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Reviews » Blu-ray Reviews » The Expanse: Season One (Blu-ray)
The Expanse: Season One (Blu-ray)
Universal // Unrated // April 5, 2016 // Region A
List Price: $49.98 [Buy now and save at Amazon]
Review by Randy Miller III | posted April 13, 2016 | E-mail the Author

Whether or not you herald Syfy's new *gasp* sci-fi series The Expanse as "the next Battlestar Galactica" or not, it's obvious that there's some real potential here. Developed by Mark Fergus and Hawk Ostby (both screenwriters on Children of Men and Iron Man) and based on a series of novels by Daniel Abraham and Ty Franck (under the combined pen name "James S. A. Corey"), The Expanse serves up an ambitious slice of interplanetary struggle, political intrigue, and social commentary. The first season's scope defies its modest running time of just 10 43-minute episodes, no doubt due to the complex, serialized storytelling that makes each chapter feel more like one segment of a much longer film.

Three separate narratives form The Expanse's initial structure during this first season: perhaps the most accessible and engaging is the sudden disappearance of Juliet Mao (Florence Faivre), daughter of a wealthy businessman and last seen aboard the transport freighter Scopuli before its distress beacon was activated. Detective Joe Miller (Thomas Jane, sporting a Shinsuke Nakamura haircut and a doofy fedora "to keep the rain off his head") is unofficially tasked with finding Mao; tracking down several leads on Ceres Station, Miller's interest in the case gradually turns personal instead of professional and it inevitably interferes with his normal duties. Working occasionally with current and former partners Dmitri Havelock (Jay Hernandez) and Octavia Muss (Athena Karkanis), Miller perpetually keeps them at a distance and, more often than not, labors alone to uncover the mystery surrounding Mao's evanescence.

Not far behind is the plight of the Canterbury, an ice trawler attacked by a mysterious cloaked enemy after answering the Scopuli's call for help. Though acting executive officer James Holden (Steven Strait), an ex-Naval officer who served aboard the Canterbury for five years, serves as the de facto crew leader after said attack, his impulsive decisions are often second-guessed, including his theories about the attack. The other surviving crew members---including engineer Naomi Nagata (Dominique Tipper), pilot Alex Kamal (Cas Anvar), burly mechanic Amos Burton (Wes Chatham), and surprisingly ineffective medic Shed Garvey (Paulo Costanzo)---have different ideas about the cloaked ship; together with the remaining survivors, loyalties are tested and at least one of them may be working for the enemy.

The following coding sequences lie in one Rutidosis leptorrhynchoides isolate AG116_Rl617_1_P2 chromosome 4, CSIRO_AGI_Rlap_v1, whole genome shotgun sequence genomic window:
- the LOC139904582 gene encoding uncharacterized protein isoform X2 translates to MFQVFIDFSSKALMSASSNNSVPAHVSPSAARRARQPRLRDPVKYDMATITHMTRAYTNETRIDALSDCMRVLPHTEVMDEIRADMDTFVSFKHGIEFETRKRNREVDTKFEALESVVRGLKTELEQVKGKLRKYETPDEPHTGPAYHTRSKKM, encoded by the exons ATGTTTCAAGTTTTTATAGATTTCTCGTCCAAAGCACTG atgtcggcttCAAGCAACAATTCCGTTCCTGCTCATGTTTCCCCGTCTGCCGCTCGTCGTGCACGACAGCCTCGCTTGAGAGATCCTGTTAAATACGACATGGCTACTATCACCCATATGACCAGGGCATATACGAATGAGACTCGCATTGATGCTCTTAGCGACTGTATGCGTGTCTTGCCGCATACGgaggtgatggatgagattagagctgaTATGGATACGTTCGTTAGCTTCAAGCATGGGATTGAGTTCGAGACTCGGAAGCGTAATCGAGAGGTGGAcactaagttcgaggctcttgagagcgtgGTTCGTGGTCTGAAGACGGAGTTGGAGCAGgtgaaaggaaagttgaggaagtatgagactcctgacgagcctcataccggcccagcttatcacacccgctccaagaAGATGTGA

Running a slightly more distant third is The Expanse's political backbone, largely featuring UN executive Chrisjen Avasarala (Shohreh Aghdashloo) and her attempts to prevent war between Earth, Mars, and the working-class citizens of the Asteroid Belt (usually referred to as "Belters"). Born out of the Belters' struggle with Earth and Mars is the Outer Planets Alliance, a faction viewed as either blue-collar heroes or straight-up terrorists...depending on who you ask, of course. Avasarala's "any means necessary" approach to protecting Earth includes the gravity torture of a prisoner from the Belt, as well as several other shady tactics that fit right in with The Expanse's bleak, dystopian vision of what life might be like 200 years down the line. It paints a pretty dark picture, but one that's still easy to get lost in.

As this ten-episode season unfolds, The Expanse rarely has trouble with building tension and the slow reveals that hint at much bigger things to come. It does however, have trouble with how some of this information is unloaded onto first-time viewers: there's quite a bit of clunky exposition at times (including a wall of introductory text in the first episode) and at least one prominent character is even introduced by those on-screen tags usually reserved for documentaries. But while some of these transitional---or at least temporary---items are sloppy to the point of distraction, The Expanse's core execution is largely solid, as are almost all of the performances, action sequences, production designs, music cues, and the world-building elements necessary for future season(s) to smoothly continue. Although I'm hardly a sci-fi fanatic (aside from obvious candidates like all things Star Trek, Firefly, Babylon 5, and the aforementioned Battlestar Galactica), The Expanse is obviously impressive and next year's second season will have my attention.